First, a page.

Rage Peace formed as a small protest band in the early 90s and before they knew it they were the Bob Dylans of a whole generation of angry youth. They became founding members of the Rage Peace movement, based on the principle of nihilism as the only true order, and wrote songs with violent messages placed in seemingly saccharine pop structures. The band was notorious for staging organized acts of violence and destruction, burning cars and sometimes buildings in the name of chaos. When the end came, their bodies were found locked inside a limousine they had set on fire. The license plate read “HEY U”.
Deep in the heart of Germany's Black Forest existed a monastery for radical rejected architects called Taohaus. Here a whole new aesthetic was practiced as daily meditation, marrying the functionality of western modernism and the simplicity of eastern Taoism with the Self as a blueprint. The music in their worship services (conducted from within a rotting tree), exemplified this stripped down simplicity, and “Receive” became a mantra for all those wishing to clear their minds and cast a light on their shadows. When the world ended, a bolt of lightening struck the rotting tree temple, and Taohaus was incinerated instantly.
In the late 1960s Mumbai, the word Bollywood was synonymous with Goloka. The sisters Latara Mangareshkar and Rasha Bahsel were the voices of over 900 bollywood film soundtracks, often referred to as “the jewels on the crown of Indian cinema”. But unfortunately film technology in India at the time still relied on the use of a nitrate base, which was highly flammable. While attending the premiere of their largest production to date, the very last frame of the film got stuck in the projector bulb and caught fire. The sisters died tragically of smoke suffocation, marking the end of an era.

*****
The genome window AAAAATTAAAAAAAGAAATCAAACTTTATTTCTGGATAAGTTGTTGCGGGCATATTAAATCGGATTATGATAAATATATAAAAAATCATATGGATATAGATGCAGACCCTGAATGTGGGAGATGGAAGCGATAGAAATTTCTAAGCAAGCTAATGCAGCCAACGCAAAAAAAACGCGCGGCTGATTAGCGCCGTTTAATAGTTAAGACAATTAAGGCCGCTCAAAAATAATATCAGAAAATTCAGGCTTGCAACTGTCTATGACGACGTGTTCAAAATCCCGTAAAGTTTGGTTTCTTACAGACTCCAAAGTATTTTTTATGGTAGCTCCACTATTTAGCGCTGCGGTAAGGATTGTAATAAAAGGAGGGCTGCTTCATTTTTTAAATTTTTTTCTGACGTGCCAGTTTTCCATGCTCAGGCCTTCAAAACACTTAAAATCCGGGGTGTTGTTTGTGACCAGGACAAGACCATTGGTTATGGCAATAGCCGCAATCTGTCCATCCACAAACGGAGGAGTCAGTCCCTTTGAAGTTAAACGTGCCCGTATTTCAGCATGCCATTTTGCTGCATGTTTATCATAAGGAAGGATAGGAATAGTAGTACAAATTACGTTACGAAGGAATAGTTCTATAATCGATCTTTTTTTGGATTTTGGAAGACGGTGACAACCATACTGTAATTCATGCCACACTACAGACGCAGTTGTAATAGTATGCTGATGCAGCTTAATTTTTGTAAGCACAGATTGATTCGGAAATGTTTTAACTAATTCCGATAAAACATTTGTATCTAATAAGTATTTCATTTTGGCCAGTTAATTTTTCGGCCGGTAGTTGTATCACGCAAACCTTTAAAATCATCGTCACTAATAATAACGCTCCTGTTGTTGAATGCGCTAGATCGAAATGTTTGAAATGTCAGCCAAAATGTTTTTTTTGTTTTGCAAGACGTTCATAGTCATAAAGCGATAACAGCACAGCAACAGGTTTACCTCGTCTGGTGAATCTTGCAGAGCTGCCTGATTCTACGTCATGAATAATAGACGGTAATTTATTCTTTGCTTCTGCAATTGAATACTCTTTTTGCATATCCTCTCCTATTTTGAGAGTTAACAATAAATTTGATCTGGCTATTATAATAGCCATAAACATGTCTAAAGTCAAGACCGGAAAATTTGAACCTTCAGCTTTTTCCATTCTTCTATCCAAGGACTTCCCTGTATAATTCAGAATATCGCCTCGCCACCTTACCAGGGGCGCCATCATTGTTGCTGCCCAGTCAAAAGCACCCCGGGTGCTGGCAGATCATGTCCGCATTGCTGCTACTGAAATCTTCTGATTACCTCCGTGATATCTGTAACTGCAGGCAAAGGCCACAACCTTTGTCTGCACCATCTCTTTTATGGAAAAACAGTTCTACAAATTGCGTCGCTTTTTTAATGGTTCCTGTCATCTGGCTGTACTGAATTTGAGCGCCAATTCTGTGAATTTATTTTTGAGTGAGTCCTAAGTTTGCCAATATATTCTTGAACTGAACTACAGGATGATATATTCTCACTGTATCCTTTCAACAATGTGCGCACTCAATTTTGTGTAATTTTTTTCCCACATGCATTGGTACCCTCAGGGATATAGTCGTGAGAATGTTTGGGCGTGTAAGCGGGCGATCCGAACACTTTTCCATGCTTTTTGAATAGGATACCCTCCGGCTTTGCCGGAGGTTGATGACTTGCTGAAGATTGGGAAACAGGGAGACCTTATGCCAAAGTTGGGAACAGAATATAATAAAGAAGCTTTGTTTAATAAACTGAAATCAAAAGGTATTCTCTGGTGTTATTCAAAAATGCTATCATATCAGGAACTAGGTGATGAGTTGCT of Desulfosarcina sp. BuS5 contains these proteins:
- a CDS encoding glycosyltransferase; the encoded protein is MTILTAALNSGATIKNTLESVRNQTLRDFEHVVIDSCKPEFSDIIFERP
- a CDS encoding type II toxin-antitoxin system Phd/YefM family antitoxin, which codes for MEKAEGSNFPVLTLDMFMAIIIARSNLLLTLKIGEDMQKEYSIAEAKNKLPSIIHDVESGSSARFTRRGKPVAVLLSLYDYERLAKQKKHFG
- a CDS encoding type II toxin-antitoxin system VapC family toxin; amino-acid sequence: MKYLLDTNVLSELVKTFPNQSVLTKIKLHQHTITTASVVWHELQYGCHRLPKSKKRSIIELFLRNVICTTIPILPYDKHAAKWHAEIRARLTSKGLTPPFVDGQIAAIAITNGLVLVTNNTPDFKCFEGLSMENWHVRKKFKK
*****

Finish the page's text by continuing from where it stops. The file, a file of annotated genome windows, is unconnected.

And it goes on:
BLACK ELK SPEAKS
Mysterious lights in the sky were the first signs that transmissions from beyond were being sent to residents of the Oglala Sioux reservation. Some thought they were the spirit of Black Elk himself, others thought they were something more sinister. A few of the chief tribesman would sit in the field and listen to the lights for days on end, and often return with new songs for their people. The recordings were picked up by an Austrian ethnomusicologist who published them collectively as “Black Elk Speaks”. Horrified that the voice of their light was recorded and being distributed against their will, the Oglala asked the lights what they should do next. They knew the end was coming. The lights instructed them to disassemble their tipis and use them to build the largest fire they could and throw themselves into it, merging with the light and burning away all their sinful reactions. “Fire Sacrifice” was the last song transmission they received.